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  1. #101
    Just a thought could you not bracket them to the wall? ..Clive

  2. #102
    I was planing on bolting it to the floor i would prefer not to rely on the wall as it may well end up being moved else were were that may not be a option.

    many thanks

  3. #103
    Quote Originally Posted by charlieuk View Post
    I was planing on bolting it to the floor i would prefer not to rely on the wall as it may well end up being moved else were were that may not be a option.

    many thanks
    Bolting to the wall with brackets would be a quick simple fix. But if you have to move it so that it is free standing you might be able to triangulate the back of the uprights bit like an apex roof truss on end. ..Clive

  4. #104
    Looking at other designs on youtube I found this one. Different layout approach which would be stiffer than your cantilever. Bit late I know, but any ideas from here?
    http://www.youtube.com/watch?v=9zYrr4jNfWI

    In terms of improving what you have - I don't think you'll get very far filling the back supports, or adding angle iron. You are looking for a big step change to make a difference. As Clive suggested either bolting to the wall or adding diagonals on each end coming forward to the front of the machine and onto the floor would be much better.

    Can you post a picture of the whole thing now it is generally together? You might get a few more ideas . .
    Building a CNC machine to make a better one since 2010 . . .
    MK1 (1st photo), MK2, MK3, MK4

  5. #105
    unfortunately due to the size of mine it cut down the options on design options as making a beam 20' long un supported would have been all most imposable.

    I have all so seen videos of that design shaking violently when the router changed directions when cutting, im pretty sure mine is far stiffer that that design all ready. i Had wondered about bracing the ends but thought that possibly making the ends stiffer than the centre would be a bad thing maybe?

    I will get a few more pics this morning showing the whole thing.

    best regards charlie

  6. #106
    Charlie I think mentioned before that you needed diagonal bracing on the lower frame and this would help your problem quite a bit but really your easiest option is the wall.
    Personally I would brace the base along its length like the black line show and try it, but at same time a few brackets to wall would cure it easy. Then if you ever need it free standing then make some triangle supports (red lines) for it which go at the rear and bolt to floor.

    Also becareful with those timing belts that you don't over tighten and pull the ends of the ballscrews inwards and cause them to bend or bind. The belts don't need to be drum tight just not loose.
    Click image for larger version. 

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  7. #107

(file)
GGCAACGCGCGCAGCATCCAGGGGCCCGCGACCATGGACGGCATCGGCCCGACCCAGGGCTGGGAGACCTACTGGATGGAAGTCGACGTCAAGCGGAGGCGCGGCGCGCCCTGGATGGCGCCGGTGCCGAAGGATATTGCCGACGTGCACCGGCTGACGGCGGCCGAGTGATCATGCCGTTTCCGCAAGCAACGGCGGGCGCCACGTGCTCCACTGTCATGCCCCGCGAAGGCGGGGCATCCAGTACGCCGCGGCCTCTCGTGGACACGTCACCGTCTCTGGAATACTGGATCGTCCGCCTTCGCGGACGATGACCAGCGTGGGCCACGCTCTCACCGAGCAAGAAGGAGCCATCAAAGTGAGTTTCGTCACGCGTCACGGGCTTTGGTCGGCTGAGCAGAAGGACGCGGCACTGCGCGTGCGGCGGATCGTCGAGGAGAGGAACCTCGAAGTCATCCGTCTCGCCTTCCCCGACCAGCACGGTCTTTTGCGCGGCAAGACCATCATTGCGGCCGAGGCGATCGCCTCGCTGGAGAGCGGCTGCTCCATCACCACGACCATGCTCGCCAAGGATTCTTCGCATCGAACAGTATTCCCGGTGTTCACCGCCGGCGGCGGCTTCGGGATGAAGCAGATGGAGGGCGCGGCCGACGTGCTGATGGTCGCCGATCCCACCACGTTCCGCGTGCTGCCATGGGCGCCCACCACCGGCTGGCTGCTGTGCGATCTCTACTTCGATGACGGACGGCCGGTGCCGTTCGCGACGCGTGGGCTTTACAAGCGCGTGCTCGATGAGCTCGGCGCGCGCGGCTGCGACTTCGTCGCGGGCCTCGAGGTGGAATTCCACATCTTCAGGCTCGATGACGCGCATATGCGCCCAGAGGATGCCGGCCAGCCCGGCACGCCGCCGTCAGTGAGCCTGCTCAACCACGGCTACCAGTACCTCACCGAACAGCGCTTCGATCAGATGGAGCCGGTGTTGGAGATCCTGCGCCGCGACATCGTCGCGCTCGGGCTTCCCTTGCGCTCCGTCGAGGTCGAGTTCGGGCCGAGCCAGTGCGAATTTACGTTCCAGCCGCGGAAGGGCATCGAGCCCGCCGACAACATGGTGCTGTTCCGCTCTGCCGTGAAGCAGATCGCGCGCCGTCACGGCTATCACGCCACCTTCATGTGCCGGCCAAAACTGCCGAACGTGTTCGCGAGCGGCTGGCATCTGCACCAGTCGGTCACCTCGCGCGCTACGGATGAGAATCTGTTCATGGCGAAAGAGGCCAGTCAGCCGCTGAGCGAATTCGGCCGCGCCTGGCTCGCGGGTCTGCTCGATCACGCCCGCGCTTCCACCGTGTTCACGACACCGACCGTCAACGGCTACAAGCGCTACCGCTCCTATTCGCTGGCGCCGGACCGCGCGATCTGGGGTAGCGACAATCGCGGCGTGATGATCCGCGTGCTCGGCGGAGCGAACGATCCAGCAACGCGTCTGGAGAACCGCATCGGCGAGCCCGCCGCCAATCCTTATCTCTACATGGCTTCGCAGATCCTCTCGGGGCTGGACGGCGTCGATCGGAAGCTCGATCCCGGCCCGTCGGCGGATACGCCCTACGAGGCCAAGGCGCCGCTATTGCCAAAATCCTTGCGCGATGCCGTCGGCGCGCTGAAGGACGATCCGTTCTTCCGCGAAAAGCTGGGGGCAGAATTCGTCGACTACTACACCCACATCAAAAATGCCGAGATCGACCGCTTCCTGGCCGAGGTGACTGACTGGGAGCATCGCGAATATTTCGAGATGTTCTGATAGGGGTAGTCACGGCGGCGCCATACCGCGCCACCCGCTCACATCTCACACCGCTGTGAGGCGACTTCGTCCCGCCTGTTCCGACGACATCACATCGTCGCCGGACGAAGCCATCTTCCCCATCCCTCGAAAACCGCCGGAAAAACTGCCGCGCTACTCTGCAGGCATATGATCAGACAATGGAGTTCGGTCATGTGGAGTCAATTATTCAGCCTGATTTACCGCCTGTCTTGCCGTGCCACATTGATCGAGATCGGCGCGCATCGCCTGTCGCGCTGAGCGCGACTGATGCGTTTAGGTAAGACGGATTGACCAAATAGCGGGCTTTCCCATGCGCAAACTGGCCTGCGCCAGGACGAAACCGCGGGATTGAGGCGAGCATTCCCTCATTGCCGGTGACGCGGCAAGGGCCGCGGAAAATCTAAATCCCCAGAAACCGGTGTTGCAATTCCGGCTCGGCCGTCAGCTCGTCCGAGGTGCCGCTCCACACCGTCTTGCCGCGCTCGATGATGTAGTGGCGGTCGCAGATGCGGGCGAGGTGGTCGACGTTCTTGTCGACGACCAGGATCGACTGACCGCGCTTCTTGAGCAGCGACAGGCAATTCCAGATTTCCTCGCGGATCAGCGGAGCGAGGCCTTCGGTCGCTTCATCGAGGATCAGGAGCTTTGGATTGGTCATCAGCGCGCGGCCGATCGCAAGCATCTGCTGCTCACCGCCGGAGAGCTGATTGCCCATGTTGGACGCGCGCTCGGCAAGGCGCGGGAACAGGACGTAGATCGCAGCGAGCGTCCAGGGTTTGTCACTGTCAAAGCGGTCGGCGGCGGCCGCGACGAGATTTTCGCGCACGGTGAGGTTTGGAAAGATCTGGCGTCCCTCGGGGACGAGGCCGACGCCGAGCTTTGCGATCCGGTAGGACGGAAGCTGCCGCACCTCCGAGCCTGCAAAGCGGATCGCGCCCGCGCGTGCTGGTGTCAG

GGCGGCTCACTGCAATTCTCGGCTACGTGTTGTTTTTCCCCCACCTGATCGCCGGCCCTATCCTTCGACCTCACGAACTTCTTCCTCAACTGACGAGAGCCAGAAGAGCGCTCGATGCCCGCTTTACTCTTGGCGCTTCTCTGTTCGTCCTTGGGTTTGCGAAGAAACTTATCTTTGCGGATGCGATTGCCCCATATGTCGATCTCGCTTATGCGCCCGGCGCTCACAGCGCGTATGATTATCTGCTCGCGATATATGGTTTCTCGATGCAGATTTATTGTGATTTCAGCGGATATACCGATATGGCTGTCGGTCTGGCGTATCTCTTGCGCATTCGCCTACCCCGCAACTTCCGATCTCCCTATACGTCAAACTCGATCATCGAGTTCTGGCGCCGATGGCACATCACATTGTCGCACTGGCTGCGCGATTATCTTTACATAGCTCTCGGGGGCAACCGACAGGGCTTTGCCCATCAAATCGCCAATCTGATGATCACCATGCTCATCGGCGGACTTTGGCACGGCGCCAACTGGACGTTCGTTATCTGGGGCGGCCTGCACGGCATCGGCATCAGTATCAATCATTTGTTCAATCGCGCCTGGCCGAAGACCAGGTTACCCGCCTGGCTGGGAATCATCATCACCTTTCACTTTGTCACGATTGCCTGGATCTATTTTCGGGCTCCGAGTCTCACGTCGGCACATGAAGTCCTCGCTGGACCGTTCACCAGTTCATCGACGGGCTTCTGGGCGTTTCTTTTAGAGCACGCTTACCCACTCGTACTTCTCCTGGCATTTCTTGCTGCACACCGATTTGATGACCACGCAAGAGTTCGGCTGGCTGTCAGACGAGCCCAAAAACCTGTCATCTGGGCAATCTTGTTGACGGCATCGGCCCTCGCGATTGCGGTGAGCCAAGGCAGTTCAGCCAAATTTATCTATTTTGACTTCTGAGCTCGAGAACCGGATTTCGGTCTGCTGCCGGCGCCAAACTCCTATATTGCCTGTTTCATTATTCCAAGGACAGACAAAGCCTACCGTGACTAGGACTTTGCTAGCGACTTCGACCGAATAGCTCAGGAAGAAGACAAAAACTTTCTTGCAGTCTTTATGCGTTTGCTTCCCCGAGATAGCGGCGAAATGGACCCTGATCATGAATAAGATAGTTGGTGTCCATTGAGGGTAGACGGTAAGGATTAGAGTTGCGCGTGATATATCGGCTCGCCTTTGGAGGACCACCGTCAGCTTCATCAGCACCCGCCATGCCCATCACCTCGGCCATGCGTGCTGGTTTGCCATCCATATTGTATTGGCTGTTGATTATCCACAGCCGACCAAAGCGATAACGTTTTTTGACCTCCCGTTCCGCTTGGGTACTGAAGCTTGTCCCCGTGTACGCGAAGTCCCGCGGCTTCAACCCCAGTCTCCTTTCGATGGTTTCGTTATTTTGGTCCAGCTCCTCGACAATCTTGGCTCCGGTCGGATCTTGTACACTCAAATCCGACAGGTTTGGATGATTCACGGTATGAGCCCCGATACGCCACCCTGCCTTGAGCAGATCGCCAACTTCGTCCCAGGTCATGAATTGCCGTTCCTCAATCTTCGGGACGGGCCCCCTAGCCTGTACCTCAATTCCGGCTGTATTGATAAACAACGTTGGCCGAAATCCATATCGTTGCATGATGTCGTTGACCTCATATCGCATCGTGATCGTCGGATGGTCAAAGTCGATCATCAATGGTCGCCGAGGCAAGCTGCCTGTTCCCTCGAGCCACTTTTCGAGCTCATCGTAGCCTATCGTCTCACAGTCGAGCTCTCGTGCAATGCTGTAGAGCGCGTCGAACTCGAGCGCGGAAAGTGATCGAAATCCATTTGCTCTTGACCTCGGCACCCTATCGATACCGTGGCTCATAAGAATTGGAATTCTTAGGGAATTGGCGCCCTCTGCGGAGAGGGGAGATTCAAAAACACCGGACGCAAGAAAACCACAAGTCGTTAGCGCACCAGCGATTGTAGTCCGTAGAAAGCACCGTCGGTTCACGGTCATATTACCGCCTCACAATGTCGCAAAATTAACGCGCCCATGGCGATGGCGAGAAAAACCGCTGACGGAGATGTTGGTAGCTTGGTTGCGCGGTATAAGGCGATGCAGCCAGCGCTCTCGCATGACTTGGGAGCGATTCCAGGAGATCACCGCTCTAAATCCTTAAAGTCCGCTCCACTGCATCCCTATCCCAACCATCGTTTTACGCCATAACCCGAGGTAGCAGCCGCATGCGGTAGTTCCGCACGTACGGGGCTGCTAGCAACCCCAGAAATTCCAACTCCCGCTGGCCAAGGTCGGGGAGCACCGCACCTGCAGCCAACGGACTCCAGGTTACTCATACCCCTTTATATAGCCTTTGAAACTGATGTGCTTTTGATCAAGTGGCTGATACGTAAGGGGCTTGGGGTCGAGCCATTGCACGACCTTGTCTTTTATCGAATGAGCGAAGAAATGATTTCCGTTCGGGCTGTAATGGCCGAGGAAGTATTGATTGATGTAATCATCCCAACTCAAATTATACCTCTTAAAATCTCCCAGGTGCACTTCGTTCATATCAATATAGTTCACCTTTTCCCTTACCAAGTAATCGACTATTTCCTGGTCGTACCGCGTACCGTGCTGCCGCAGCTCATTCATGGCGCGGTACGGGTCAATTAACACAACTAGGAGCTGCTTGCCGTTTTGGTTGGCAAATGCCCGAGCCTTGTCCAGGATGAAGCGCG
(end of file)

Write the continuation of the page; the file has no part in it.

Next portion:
i have posted a few more pictures bellow you can see i have all ready braced the corners of the table area which improved it a lot and stopped any movement in that area. I could brace it more underneath but i think the flex is coming between the top of the table and the top of the verticals. would filling the extrusion help with dampening any of the vibrations or flex down? would it be a good thing to do any ways?
    I will have to maybe look into bolting it to the wall but i would like to see if there was any way i could improve it before hand using other methods.

    I could probably put plates in the corners of the verticals above the table as well but they would have to be taller than wide so they do not interfere with things on the table.

    I have adjusted the belts a bit and just pulled them hand tight before any signs of flex from the screw so will leave it like that at the moment many thanks for that info i was originally assuming they had to be pretty tight to work.

    While we are here were is the best place to source the cable and steppers from as i am going to be needing a fare few meters in total.

    best regards charlie
    Last edited by charlieuk; 28-11-2014 at 12:46 AM.

  8. #108
    What's the thinking behind putting the VFD on the gantry as you can't change the speed etc. when cutting. ..Clive
    Last edited by Clive S; 14-08-2014 at 08:52 PM.

  9. #109
    Quote Originally Posted by Clive S View Post
    What's the thinking behind putting the VFD on the gantry as you can't change the peed etc. when cutting. ..Clive
    He could be using the serial interface to set the speed, but either way it will be subjected to significant vibration from the machine, which is asking for trouble.
    Old router build log here. New router build log here. Lathe build log here.
    Electric motorbike project here.

  10. #110
    I have been advised that having a long lead to the spindle is a bad idea because of interference generated the vfd its is mounted floating on foam to dampen any vibrations, the speed will be controlled through mach3

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